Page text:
WP 4: The implementation of non-territorial autonomy in the socialist Ukrainian People’s Republic, 1917–1921

The fourth sub-project traces the origins of the 1918 Ukrainian law on national-personal autonomy, which was the first fully implemented modern non-territorial autonomy provision. The short-lived left-leaning Ukrainian People’s Republic provided for autonomous non-territorial bodies for Russians, Poles and Jews. This work package explores the intellectual connections of Ukrainian politicians not only with Austro-Marxist writings but also with earlier Habsburg compromises in Bukovina and Galicia.

Börries Kuzmany

Börries Kuzmany studied history and Slavonic studies in Vienna, Paris and Moscow. He received his PhD in 2008 in the framework of a joint doctoral degree (cotutelle) between the universities of Vienna and Paris Sorbonne. He was a post-doc fellow in the doctoral programme ‘Das österreichische Galizien und sein multikulturelles Erbe’ at the University of Vienna, Schrödinger fellow at the Central European University and APART fellow at the Institute of Modern and Contemporary History and the Institute for Human Sciences. In 2017, he won an ERC starting grant for research on the transfer of non-territorial forms of national self-administration.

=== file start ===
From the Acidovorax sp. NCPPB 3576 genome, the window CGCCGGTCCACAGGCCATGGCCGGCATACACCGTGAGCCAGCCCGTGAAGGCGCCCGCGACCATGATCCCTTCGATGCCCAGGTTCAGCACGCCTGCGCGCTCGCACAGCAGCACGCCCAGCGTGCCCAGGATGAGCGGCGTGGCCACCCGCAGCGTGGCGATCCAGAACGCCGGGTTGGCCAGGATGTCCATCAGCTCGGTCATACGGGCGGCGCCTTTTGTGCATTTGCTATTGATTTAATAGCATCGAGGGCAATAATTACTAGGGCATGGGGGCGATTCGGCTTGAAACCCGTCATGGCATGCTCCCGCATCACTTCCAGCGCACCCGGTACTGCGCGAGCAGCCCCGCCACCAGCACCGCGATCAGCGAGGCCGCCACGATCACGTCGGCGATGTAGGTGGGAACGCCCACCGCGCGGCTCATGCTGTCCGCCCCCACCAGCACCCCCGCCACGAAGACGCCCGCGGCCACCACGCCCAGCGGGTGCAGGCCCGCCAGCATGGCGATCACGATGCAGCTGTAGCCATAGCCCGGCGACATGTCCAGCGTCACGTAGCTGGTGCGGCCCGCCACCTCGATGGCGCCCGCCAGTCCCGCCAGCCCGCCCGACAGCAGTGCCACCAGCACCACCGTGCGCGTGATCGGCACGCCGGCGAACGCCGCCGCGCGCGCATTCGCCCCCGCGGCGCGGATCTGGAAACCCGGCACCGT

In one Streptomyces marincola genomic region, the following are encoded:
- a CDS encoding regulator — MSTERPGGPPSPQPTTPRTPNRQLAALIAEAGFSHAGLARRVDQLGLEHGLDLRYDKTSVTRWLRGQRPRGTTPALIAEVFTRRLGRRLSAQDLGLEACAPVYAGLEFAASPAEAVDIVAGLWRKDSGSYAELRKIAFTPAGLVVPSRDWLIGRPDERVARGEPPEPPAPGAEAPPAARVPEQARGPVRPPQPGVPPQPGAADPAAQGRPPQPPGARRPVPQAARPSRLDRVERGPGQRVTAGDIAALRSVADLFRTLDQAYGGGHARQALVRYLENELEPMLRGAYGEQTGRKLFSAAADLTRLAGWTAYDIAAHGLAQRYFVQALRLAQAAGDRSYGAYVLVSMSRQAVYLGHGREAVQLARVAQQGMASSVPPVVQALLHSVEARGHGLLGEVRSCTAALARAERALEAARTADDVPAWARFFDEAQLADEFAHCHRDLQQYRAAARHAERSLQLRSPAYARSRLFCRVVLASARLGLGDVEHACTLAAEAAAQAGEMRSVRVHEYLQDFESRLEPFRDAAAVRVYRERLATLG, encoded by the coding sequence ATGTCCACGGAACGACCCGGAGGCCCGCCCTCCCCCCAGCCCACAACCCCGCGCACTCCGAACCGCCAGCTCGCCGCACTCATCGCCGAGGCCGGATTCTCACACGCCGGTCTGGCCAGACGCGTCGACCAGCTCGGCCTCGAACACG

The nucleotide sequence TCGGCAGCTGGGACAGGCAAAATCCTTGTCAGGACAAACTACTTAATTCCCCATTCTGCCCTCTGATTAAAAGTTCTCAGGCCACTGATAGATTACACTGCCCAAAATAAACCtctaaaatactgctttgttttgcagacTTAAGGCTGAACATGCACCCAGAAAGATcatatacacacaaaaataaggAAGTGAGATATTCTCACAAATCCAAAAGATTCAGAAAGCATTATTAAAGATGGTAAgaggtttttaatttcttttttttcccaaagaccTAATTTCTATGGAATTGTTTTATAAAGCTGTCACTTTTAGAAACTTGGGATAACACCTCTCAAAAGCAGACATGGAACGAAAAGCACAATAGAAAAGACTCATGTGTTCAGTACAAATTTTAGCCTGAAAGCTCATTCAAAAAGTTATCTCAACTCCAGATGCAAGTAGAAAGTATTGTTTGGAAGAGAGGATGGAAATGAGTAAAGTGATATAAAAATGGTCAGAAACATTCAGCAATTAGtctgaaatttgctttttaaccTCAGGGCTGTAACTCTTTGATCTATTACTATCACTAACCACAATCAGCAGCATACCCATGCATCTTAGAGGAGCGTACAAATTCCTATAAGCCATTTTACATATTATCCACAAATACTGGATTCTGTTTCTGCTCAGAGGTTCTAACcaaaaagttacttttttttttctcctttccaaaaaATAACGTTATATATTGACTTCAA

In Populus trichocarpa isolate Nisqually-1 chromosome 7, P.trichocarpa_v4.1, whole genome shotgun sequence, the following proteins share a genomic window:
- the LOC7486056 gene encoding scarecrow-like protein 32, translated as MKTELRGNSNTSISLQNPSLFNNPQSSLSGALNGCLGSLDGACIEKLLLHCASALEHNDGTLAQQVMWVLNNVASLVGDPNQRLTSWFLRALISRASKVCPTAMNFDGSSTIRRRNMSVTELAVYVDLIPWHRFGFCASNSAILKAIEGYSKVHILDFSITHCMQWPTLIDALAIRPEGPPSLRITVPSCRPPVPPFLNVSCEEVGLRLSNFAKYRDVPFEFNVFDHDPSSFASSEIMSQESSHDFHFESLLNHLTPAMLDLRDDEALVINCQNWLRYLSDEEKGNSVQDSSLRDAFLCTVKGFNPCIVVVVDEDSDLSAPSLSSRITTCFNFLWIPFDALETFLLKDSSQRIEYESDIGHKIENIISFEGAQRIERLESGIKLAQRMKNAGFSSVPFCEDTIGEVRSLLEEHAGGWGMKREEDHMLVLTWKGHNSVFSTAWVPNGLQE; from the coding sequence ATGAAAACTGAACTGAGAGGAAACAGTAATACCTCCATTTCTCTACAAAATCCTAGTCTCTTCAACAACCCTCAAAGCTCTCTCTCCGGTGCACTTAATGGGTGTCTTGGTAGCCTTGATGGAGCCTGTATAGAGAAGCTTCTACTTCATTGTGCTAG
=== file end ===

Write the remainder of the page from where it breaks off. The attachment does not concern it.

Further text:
Website: https://homepage.univie.ac.at/boerries.kuzmany

Yuki Murata

Yuki Murata is a PhD candidate at the University of Vienna and will join the NTAutonomy team from March 1st 2021. He studied Russian and Ukrainian history at the University of Tokyo and obtained BA degree in 2016 and MA degree in 2018. He was a visiting research fellow at the National University of Kyiv-Mohyla Academy in 2019. The topic for his PhD thesis is the institutional and social nationalization during the revolutionary period in Ukraine, 1914-1923, with special focus on the creation of a distinct national category and an autonomous unit for "Great-Russians". His research interests also include the nationality politics of the Russian and Soviet Empire, political thoughts on non-territorial and territorial autonomy as well as federalism in 20th century Eastern Europe, and nation, nationalism, ethnicity studies.

This project has received funding from the European Union’s Horizon 2020 Research and Innovation Programme under Grant Agreement no 758015